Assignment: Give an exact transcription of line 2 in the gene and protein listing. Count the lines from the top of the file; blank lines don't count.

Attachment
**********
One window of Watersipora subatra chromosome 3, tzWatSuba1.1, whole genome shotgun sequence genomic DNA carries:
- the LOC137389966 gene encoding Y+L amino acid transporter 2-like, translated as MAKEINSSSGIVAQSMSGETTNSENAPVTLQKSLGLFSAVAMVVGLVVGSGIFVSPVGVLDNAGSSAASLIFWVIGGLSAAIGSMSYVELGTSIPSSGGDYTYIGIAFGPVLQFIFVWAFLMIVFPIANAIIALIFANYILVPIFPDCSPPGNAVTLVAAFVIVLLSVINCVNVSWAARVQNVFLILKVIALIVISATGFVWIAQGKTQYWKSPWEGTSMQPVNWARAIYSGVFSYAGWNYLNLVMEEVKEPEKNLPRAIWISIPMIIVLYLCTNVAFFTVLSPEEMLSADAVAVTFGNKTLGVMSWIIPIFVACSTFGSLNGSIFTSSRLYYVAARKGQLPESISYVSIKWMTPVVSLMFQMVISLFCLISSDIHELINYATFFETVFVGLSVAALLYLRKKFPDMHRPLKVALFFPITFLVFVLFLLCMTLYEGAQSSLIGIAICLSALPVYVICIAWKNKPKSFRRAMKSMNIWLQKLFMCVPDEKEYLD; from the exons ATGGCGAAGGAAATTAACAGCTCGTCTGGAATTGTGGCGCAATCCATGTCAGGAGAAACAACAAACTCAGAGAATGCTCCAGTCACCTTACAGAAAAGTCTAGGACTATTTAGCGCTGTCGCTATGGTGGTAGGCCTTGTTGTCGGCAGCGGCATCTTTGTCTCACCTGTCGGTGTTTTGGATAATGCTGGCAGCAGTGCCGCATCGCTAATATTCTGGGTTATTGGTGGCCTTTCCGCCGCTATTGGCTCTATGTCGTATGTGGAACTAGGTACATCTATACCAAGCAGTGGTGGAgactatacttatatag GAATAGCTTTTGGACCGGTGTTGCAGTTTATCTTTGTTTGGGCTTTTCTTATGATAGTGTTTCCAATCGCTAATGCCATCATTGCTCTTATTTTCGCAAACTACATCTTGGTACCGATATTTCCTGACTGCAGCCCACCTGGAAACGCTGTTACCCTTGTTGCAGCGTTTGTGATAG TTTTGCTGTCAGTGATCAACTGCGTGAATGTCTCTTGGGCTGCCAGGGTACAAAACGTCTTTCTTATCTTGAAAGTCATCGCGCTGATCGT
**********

- the LOC137389966 gene encoding Y+L amino acid transporter 2-like, translated as MAKEINSSSGIVAQSMSGETTNSENAPVTLQKSLGLFSAVAMVVGLVVGSGIFVSPVGVLDNAGSSAASLIFWVIGGLSAAIGSMSYVELGTSIPSSGGDYTYIGIAFGPVLQFIFVWAFLMIVFPIANAIIALIFANYILVPIFPDCSPPGNAVTLVAAFVIVLLSVINCVNVSWAARVQNVFLILKVIALIVISATGFVWIAQGKTQYWKSPWEGTSMQPVNWARAIYSGVFSYAGWNYLNLVMEEVKEPEKNLPRAIWISIPMIIVLYLCTNVAFFTVLSPEEMLSADAVAVTFGNKTLGVMSWIIPIFVACSTFGSLNGSIFTSSRLYYVAARKGQLPESISYVSIKWMTPVVSLMFQMVISLFCLISSDIHELINYATFFETVFVGLSVAALLYLRKKFPDMHRPLKVALFFPITFLVFVLFLLCMTLYEGAQSSLIGIAICLSALPVYVICIAWKNKPKSFRRAMKSMNIWLQKLFMCVPDEKEYLD; from the exons ATGGCGAAGGAAATTAACAGCTCGTCTGGAATTGTGGCGCAATCCATGTCAGGAGAAACAACAAACTCAGAGAATGCTCCAGTCACCTTACAGAAAAGTCTAGGACTATTTAGCGCTGTCGCTATGGTGGTAGGCCTTGTTGTCGGCAGCGGCATCTTTGTCTCACCTGTCGGTGTTTTGGATAATGCTGGCAGCAGTGCCGCATCGCTAATATTCTGGGTTATTGGTGGCCTTTCCGCCGCTATTGGCTCTATGTCGTATGTGGAACTAGGTACATCTATACCAAGCAGTGGTGGAgactatacttatatag GAATAGCTTTTGGACCGGTGTTGCAGTTTATCTTTGTTTGGGCTTTTCTTATGATAGTGTTTCCAATCGCTAATGCCATCATTGCTCTTATTTTCGCAAACTACATCTTGGTACCGATATTTCCTGACTGCAGCCCACCTGGAAACGCTGTTACCCTTGTTGCAGCGTTTGTGATAG TTTTGCTGTCAGTGATCAACTGCGTGAATGTCTCTTGGGCTGCCAGGGTACAAAACGTCTTTCTTATCTTGAAAGTCATCGCGCTGATCGT